Second Quarter 2012 Equity CEF Review - The Good, The Bad And The Ugly

by: Douglas Albo

The second quarter of 2012 ended last Friday on a decidedly up note for high yielding equity based Closed-End Funds (CEFs). After a strong 1st quarter in which many funds'/ market prices bounced off their widest discounts since the market lows of 2009, the 2nd quarter proceeded to look much like 2011 in which international markets began to waver under a sovereign debt cloud that continues to rear its ugly head to this day.

It remains to be seen what the 3rd quarter of 2012 will bring and I generally don't like to make market predictions, but I continue to advise investors looking for high yielding equity based CEFs to have a balanced portfolio of funds to take advantage of whatever market direction we go. That includes owning the more defensive option-income CEFs along with the more aggressive leveraged funds with perhaps more of a tilt towards the leveraged funds to take advantage of a continued up market environment here in the US and an anticipated market recovery overseas. With that in mind, let's take a look at the top performing funds so far in 2012 and a few individual fund recommendations.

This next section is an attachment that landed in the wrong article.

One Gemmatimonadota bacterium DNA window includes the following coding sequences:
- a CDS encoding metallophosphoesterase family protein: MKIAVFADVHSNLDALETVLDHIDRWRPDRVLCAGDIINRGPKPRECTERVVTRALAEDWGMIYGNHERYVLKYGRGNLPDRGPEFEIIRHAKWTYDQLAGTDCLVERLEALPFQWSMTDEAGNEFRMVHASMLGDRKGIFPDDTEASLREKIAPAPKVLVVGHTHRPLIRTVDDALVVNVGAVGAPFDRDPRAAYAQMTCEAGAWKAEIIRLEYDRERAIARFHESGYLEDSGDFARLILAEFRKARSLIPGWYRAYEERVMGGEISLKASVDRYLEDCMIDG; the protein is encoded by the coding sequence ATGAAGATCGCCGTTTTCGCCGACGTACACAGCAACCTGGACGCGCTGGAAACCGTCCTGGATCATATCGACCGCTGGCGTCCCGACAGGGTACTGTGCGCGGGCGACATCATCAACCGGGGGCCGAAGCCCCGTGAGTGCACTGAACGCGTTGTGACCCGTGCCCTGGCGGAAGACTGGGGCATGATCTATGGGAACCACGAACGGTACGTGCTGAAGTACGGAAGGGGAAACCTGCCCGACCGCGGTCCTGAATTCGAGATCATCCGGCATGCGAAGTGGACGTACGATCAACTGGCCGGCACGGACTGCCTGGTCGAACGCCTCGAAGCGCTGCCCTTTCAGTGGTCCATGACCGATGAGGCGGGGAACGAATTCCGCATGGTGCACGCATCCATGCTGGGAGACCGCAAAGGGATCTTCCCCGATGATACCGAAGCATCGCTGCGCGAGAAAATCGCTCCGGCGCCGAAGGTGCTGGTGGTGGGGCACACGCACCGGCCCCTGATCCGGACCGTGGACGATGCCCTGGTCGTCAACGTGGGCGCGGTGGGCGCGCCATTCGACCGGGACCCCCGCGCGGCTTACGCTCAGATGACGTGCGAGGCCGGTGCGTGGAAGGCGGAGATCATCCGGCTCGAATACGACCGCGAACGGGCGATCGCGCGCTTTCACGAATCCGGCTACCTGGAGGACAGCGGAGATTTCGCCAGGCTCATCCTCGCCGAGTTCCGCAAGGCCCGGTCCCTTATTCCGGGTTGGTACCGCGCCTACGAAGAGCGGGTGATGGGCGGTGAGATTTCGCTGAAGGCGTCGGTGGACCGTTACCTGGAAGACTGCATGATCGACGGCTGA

The Good

On a market price basis, the good news was that many funds outperformed their benchmarks, which should have been expected after the drubbing most funds received at the end of 2011. The following table shows the top market price performers sorted by year-to-date total return performance with all distributions added back. The funds are color coded by income strategy (Option Income, Leverage or Dividend Harvest) and I have included red "flags" for funds that may have overly high premiums, NAV yields or expense ratios. For comparative purposes, I have included the following Exchange Traded funds (ETFs) representing both US based and international markets: